CU-Boulder, K-12 Teachers Teaming Up For Watershed Study Workshop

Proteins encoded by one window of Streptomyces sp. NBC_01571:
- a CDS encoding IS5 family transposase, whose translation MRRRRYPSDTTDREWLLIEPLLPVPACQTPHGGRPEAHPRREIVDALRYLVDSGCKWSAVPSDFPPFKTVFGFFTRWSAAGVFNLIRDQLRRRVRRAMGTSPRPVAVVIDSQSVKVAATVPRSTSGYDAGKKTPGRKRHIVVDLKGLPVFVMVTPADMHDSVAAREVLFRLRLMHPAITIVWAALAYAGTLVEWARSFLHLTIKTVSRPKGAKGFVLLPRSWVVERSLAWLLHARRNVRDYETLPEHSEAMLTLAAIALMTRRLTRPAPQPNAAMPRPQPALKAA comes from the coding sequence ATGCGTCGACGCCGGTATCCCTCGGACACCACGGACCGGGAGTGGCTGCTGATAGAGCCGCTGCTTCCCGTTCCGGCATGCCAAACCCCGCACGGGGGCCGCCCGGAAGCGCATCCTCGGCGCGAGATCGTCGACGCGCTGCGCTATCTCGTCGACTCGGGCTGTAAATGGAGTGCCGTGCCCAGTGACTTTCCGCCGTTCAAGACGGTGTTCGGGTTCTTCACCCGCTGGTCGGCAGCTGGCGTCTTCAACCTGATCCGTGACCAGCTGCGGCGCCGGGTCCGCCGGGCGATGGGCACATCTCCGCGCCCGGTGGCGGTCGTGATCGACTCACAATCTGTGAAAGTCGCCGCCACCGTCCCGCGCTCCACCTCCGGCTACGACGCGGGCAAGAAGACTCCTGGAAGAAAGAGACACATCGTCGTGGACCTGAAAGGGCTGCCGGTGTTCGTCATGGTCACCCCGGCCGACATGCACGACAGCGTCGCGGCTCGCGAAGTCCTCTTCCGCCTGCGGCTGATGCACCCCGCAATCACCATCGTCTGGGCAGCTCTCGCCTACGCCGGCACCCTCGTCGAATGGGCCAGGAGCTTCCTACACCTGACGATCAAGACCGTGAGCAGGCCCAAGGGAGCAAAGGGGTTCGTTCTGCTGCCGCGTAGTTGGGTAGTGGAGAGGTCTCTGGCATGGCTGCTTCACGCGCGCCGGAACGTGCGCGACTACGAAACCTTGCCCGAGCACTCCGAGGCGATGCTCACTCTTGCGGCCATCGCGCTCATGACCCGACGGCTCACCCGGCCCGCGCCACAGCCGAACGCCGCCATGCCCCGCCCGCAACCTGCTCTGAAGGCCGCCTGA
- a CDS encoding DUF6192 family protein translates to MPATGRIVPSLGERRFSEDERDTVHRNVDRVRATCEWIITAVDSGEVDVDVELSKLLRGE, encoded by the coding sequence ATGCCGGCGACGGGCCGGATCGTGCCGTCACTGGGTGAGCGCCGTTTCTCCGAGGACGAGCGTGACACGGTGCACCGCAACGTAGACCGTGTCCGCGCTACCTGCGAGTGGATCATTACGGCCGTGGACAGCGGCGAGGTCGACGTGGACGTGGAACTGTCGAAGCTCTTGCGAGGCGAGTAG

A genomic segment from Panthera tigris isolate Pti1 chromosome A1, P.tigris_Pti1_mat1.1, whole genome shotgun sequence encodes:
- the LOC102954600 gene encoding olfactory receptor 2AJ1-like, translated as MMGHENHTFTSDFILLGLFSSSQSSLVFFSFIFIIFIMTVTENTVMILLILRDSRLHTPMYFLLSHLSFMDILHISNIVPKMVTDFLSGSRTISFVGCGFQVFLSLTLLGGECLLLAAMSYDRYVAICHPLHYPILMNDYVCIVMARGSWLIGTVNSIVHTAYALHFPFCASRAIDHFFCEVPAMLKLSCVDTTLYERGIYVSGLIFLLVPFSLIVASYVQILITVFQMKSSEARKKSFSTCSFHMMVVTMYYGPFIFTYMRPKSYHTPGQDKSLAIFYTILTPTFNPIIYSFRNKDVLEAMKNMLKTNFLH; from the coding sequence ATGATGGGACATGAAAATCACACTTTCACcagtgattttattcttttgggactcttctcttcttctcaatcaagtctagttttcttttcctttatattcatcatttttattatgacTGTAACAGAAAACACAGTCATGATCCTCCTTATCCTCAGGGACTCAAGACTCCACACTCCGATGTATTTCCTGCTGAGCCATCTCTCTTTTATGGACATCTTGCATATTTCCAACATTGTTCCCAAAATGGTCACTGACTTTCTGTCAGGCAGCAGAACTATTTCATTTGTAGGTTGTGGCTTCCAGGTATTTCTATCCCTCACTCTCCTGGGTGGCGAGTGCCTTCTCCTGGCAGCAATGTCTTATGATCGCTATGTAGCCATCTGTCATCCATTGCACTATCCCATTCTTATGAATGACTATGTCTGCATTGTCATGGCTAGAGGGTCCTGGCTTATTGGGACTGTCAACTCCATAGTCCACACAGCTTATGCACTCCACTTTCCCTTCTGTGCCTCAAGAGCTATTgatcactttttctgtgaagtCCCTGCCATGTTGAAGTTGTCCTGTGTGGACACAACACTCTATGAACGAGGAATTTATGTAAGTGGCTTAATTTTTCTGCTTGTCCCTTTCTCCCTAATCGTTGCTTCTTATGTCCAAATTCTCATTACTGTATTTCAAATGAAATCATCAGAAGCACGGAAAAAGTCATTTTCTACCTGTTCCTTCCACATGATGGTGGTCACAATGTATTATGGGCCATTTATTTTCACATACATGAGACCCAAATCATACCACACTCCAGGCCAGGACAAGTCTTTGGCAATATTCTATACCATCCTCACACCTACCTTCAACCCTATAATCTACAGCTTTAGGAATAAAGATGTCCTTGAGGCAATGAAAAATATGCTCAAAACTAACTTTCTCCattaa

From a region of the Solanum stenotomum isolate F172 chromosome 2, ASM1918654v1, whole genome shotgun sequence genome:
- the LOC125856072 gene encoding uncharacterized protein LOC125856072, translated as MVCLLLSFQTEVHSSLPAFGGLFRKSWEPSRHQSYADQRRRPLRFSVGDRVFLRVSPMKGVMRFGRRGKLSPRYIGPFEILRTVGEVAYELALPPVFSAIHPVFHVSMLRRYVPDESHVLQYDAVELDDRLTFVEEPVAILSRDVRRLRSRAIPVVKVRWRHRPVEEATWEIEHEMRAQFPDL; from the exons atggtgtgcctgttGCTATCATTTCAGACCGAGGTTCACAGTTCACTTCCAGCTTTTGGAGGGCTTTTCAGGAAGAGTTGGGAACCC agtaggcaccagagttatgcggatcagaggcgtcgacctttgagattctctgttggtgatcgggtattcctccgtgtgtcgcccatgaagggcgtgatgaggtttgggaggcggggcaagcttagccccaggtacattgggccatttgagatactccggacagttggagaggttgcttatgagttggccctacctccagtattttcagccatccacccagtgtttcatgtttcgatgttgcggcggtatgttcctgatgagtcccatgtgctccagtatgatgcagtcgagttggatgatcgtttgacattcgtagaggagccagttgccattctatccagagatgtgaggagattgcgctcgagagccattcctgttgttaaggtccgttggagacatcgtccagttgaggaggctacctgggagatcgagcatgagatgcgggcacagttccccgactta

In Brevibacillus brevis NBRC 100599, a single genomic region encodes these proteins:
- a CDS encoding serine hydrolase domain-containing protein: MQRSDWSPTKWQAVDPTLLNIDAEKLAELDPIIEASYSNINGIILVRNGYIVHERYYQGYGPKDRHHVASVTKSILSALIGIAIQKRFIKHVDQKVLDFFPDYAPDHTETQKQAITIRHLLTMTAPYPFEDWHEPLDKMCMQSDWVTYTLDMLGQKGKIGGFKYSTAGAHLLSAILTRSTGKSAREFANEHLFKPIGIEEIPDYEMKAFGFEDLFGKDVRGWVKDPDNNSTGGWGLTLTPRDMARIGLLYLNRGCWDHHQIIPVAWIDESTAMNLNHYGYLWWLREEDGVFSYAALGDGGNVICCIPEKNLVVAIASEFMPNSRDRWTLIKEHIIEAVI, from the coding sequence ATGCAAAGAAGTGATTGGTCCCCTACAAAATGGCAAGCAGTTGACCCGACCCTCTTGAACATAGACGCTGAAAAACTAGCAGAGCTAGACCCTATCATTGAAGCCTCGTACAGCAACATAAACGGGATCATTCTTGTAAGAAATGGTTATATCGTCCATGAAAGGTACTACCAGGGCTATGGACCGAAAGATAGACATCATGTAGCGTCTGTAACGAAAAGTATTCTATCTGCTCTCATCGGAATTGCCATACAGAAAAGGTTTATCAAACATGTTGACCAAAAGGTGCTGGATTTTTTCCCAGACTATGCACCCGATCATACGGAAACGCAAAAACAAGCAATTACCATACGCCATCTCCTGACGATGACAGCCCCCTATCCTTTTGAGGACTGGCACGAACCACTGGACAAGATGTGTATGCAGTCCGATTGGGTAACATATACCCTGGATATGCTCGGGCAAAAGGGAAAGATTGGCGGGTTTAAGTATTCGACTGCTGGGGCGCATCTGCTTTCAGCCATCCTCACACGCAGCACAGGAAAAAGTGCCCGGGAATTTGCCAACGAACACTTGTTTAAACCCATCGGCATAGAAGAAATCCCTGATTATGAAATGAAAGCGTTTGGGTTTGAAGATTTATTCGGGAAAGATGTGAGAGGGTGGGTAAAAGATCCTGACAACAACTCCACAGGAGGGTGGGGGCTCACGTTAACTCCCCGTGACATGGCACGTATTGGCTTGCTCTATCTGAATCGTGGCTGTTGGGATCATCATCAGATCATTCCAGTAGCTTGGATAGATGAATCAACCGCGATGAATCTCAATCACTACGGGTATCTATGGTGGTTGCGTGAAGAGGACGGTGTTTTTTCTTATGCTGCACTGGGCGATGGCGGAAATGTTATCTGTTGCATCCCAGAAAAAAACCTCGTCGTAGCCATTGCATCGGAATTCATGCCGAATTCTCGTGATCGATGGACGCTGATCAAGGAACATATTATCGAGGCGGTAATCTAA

first_img Published: July 29, 1998 Share Share via TwitterShare via FacebookShare via LinkedInShare via E-mail Twenty-one high school teachers from Colorado and other states will take on an unusual research project from Aug. 2 to Aug. 7, spending a week with scientists studying the effects of human activities in the Boulder Creek watershed.Sponsored by the University of Colorado at Boulder-based Cooperative Institute for Research in Environmental Sciences, the workshop will allow the teachers to conduct hands-on research on issues that affect the daily lives of Boulder County residents.Dubbed Earthworks, the project targets learning about the interactions of the Earth, the atmosphere, oceans, life and space. “This is a completely unconventional workshop in that there are no lectures,” said CIRES Outreach Director Alex Weaver, who is coordinating the effort with CU education doctoral student Kenneth Emo. “It is a participatory project, which is one of the most effective learning environments.”In addition to Colorado teachers, the participants include teachers from California to Missouri, said Weaver. The 21 teachers include both veteran and first-year high school science teachers.”I think the biggest benefit is that teachers can take this teaching strategy back to the classrooms and guide their students in research that is relevant to where they live,” she said. “Sometimes it is hard to generate interest or involvement in issues like rainforests or ozone depletion, but here we are dealing with local problems like Denver’s Brown Cloud.”The teachers will work with CIRES scientists during the week, collecting data on the watershed and learning about the scientific research process. CIRES is a joint institute of CU and the National Oceanic and Atmospheric Administration.One goal is to help teachers learn how to write scientific proposals to government agencies to fund innovative classroom projects, said Weaver. The workshop is funded by NASA, CU-Boulder, the Eisenhower Program and the National Science Foundation.The weeklong project will allow participants to learn about different issues facing the Boulder Creek watershed, some of which are common to many areas of the West. Teachers will work with small groups of scientists investigating issues like early mining and its impact on the watershed, the impact of agriculture on the watershed and the effects of industry, development and urban growth.The outreach effort also will address the effects of natural climate events like El Niño on the watershed and the impact of human-caused global change such as ozone depletion, said Weaver.The teachers will spend portions of three days out in the field working with CIRES scientists between Jamestown and Boulder, and the remaining time working at CIRES with CU faculty and students, she said.”This is a model project for teachers because it can help them learn how to study the local Earth system in their own communities,” said Weaver. “And it is an opportunity for CIRES scientists to share recent scientific information with people outside the research community.”last_img read more